FLORIDA SUPREME COURT
Judicial Ethics Advisory Committee
Opinion Number: 2012-19 (Election)
Date of Issue: June 26, 2012
If a judicial candidate knows that: (1) a supporter is displaying the judicial candidate’s campaign sign on the supporter’s vehicle, (2) the supporter also is displaying a partisan candidate’s campaign sign on the supporter’s vehicle, and (3) the judicial candidate could have the supporter remove the judicial candidate’s campaign sign from the supporter’s vehicle, must the judicial candidate do so?
ANSWER: Yes, if the supporter is an employee or official who serves at the pleasure of the candidate. But if the supporter is an employee or official subject to the candidate’s direction and control, the candidate is merely required to discourage the supporter from such conduct. If the supporter is neither of these, the candidate is not required to take action but the committee would urge the candidate to do so.
The judicial candidate knows that: (1) a supporter is displaying the judicial candidate’s campaign sign on the supporter’s vehicle, (2) the supporter also is displaying a partisan candidate’s campaign sign on the supporter’s vehicle, and (3) the judicial candidate could have the supporter remove the judicial candidate’s campaign sign from the supporter’s vehicle. Although the inquiry does not specify what relationship exists between the candidate and the supporter, the inquiry makes it clear that the inquiring candidate could have the supporter remove the judicial candidate’s campaign sign from the supporter’s vehicle.
In JEAC Opinion 10-14, this committee opined that a judicial candidate may not place an advertisement on the side of a moving advertising truck which also would display the advertisements of other candidates for elected office. By sharing advertising space with other candidates, the judicial candidate impermissibly would create the appearance that the judicial candidate was running as part of a slate, which Canon 7A(1)(b) prohibits. Further, there would be a risk that the judicial candidate would appear to be running for office as a member of a political party if the other advertisements on the truck were for candidates all running as members of the same political party.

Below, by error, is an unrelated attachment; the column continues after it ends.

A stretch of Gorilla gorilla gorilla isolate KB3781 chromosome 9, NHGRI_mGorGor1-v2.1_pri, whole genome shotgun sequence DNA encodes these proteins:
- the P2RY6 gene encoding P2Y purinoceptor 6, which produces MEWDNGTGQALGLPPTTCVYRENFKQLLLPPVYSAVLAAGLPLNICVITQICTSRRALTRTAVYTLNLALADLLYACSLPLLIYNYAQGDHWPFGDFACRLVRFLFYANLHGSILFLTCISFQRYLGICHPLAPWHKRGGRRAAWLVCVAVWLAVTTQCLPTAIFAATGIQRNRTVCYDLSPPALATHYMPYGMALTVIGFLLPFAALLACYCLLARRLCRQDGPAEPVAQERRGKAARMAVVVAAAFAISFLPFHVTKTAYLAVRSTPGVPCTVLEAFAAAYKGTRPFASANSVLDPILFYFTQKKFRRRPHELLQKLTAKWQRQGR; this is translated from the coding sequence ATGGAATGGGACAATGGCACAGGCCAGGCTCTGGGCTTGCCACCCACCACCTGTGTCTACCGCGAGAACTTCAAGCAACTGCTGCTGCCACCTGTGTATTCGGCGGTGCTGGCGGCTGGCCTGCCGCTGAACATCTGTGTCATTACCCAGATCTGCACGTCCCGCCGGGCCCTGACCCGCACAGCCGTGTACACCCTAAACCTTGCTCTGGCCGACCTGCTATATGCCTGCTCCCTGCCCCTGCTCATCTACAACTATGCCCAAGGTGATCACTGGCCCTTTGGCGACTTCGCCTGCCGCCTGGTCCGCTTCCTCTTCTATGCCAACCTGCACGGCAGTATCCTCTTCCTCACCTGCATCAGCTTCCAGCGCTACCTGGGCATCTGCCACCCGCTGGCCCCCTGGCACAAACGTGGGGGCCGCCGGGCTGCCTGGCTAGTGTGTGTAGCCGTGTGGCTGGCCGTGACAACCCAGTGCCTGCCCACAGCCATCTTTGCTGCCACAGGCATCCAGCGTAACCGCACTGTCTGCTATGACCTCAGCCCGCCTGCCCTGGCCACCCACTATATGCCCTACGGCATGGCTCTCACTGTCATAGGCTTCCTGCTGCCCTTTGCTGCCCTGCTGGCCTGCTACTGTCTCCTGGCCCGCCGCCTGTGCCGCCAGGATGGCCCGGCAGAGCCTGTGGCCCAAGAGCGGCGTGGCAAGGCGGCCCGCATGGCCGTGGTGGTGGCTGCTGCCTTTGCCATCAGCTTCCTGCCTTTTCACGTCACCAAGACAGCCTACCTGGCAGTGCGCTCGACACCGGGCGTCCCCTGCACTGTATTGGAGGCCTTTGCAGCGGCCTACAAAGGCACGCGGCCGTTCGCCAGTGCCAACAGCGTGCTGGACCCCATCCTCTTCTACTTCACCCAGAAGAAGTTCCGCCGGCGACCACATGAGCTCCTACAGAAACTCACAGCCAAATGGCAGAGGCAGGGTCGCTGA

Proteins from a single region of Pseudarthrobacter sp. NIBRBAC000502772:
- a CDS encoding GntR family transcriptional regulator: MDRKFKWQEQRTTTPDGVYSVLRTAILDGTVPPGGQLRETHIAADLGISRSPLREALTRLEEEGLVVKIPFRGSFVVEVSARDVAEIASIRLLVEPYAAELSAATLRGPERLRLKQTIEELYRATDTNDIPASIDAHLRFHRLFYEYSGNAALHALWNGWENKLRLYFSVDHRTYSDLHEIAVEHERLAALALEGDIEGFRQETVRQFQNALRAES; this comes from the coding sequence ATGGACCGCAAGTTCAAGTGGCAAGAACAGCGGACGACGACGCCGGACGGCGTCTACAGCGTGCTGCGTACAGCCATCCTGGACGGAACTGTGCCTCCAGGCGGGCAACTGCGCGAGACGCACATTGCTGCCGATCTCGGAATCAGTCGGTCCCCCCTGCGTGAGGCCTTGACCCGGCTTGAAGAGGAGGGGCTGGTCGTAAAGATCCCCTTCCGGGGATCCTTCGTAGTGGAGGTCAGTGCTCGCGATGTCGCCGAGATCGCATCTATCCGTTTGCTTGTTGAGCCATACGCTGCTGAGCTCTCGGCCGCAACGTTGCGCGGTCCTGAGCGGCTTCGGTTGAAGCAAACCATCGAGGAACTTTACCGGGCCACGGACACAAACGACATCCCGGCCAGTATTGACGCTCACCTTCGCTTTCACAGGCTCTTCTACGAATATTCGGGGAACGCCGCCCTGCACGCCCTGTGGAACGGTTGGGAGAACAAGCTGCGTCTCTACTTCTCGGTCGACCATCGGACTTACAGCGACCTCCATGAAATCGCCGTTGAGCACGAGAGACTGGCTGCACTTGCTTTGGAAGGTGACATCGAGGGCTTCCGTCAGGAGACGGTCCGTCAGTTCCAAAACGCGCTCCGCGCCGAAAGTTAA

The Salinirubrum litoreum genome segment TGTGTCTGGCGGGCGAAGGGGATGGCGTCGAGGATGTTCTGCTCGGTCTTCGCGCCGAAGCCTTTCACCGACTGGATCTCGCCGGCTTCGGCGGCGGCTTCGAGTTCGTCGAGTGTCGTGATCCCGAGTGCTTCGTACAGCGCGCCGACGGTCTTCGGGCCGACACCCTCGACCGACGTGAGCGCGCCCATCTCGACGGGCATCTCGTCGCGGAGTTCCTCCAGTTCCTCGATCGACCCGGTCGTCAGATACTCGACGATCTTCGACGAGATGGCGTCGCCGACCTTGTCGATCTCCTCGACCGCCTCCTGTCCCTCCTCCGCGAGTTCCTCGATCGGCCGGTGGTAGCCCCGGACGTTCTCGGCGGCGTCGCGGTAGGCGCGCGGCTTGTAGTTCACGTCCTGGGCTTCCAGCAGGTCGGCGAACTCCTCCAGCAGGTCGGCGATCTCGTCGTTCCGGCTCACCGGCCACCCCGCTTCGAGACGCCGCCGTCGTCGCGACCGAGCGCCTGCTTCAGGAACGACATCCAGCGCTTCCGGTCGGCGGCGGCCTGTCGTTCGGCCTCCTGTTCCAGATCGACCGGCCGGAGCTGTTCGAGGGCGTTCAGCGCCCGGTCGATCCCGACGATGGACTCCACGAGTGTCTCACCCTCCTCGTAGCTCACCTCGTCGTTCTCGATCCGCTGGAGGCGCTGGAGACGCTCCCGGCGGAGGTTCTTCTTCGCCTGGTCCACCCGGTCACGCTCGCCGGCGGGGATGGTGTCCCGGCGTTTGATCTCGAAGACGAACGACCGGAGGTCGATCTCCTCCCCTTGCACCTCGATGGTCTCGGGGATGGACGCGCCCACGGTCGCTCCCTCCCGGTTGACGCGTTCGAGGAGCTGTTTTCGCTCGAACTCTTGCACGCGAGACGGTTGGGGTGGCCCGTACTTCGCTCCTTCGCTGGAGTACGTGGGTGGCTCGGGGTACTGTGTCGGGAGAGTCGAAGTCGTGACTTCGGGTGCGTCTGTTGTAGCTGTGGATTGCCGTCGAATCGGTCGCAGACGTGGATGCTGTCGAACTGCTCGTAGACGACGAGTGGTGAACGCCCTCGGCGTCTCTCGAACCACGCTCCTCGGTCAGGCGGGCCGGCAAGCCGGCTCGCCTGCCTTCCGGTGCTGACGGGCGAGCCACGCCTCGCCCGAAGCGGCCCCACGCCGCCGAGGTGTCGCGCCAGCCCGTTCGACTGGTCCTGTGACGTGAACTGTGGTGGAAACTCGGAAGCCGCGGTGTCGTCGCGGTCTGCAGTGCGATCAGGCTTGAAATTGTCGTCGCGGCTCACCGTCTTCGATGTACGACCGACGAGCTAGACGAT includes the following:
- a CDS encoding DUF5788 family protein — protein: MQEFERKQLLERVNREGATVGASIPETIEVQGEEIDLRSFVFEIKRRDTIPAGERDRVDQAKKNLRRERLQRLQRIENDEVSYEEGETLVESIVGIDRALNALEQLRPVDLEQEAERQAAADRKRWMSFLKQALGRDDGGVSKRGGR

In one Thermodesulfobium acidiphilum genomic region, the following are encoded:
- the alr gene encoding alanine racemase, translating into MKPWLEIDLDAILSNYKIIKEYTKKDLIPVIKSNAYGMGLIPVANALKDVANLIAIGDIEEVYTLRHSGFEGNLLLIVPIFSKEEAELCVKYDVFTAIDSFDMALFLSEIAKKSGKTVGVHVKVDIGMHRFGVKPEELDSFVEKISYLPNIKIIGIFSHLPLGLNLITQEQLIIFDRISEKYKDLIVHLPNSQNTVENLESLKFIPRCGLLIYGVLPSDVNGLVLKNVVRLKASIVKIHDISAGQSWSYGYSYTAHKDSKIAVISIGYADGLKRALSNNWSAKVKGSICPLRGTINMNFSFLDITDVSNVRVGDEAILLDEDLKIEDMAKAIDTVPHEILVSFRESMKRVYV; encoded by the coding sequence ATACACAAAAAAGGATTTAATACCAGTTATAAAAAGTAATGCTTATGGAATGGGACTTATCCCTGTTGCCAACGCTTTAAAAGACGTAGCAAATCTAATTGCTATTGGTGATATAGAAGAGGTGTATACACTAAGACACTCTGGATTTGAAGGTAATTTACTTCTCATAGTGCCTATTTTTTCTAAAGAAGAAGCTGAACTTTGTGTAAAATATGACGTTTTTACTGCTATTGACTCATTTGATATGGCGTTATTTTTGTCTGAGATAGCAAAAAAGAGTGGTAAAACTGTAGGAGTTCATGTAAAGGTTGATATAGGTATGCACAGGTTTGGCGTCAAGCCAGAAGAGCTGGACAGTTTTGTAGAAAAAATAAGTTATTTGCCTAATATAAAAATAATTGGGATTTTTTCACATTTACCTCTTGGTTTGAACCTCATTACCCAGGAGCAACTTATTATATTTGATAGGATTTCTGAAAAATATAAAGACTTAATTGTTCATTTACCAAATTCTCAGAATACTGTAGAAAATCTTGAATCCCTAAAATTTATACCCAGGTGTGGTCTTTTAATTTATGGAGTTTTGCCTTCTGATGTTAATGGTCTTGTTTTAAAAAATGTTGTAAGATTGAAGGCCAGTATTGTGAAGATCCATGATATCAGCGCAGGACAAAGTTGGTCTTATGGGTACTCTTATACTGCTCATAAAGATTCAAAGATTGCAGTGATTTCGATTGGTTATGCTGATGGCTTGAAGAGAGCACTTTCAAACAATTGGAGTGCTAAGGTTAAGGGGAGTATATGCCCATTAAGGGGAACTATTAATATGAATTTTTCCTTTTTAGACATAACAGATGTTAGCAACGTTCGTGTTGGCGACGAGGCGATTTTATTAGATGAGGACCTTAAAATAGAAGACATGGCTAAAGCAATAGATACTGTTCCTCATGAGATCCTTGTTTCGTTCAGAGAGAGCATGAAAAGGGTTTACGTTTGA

Canon 7, however, regulates the conduct of only judges and candidates. Except as provided in Canon 7A(3)(c), no candidate can control anyone’s (supporter’s or non-supporter’s) First Amendment right to support whomever they want to support, including their right to put several campaign signs on the same vehicle.
Nevertheless, Canon 7A(3)(c) requires judicial candidates to prohibit employees and officials who serve at the pleasure of the candidate from doing on the candidate’s behalf what the candidate is prohibited from doing. Further, the judicial candidate is required to discourage other employees and officials subject to the candidate’s direction and control from the same conduct.
The present inquiry discloses that the judicial candidate can cause the supporter to remove the judicial candidate’s campaign sign from the supporter’s vehicle displaying the other candidate’s campaign sign. Failing to do so would violate Canon 7A(3)(c) because it could leave the impression that the judicial candidate is running as a slate.
Fla. Code Jud. Conduct, Canons 7A(1)(b); 7A(3)(c).
Fla. JEAC Op. 2010-14.
The Judicial Ethics Advisory Committee is expressly charged with rendering advisory opinions interpreting the application of the Code of Judicial Conduct to specific circumstances confronting or affecting a judge or judicial candidate.
Its opinions are advisory to the inquiring party, to the Judicial Qualifications Commission and the judiciary at large. Conduct that is consistent with an advisory opinion issued by the Committee may be evidence of good faith on the part of the judge, but the Judicial Qualifications Commission is not bound by the interpretive opinions by the Committee. See Petition of the Committee on Standards of Conduct Governing Judges, 698 So. 2d 834 (Fla. 1997). However, in reviewing the recommendations of the Judicial Qualifications Commission for discipline, the Florida Supreme Court will consider conduct in accordance with a Committee opinion as evidence of good faith. See Id.
The Committee expresses no view on whether any proposed conduct of an inquiring judge is consistent with substantive law which governs any proceeding over which the inquiring judge may preside. The Committee only has authority to interpret the Code of Judicial Conduct, and therefore its opinions deal only with the issue of whether the proposed conduct violates a provision of that Code.
For further information, contact: Patricia E. Lowry, Esquire, Chair, Judicial Ethics Advisory Committee, Squire, Sanders & Dempsey (US) LLP, 777 South Flagler Drive, Suite 1900 West, West Palm Beach, Florida 33401-6161.
Judge Roberto Arias, Judge Robert T. Benton, Dean Bunch, Esquire, Judge Lisa Davidson, Judge Jonathan D. Gerber, Judge T. Michael Jones, Judge Barbara Lagoa, Patricia E. Lowry, Esquire, Judge Jose′ Rodriguez, Judge C. McFerrin Smith, III, Judge Richard R. Townsend, and Judge Dorothy Vaccaro.
Copies furnished to:
Inquiring judge (Name of the Inquiring Judge deleted)
Justice Peggy Quince
Thomas D. Hall, Clerk of Supreme Court
All Committee Members
Executive Director of the J.Q.C.
Office of the State Courts Administrator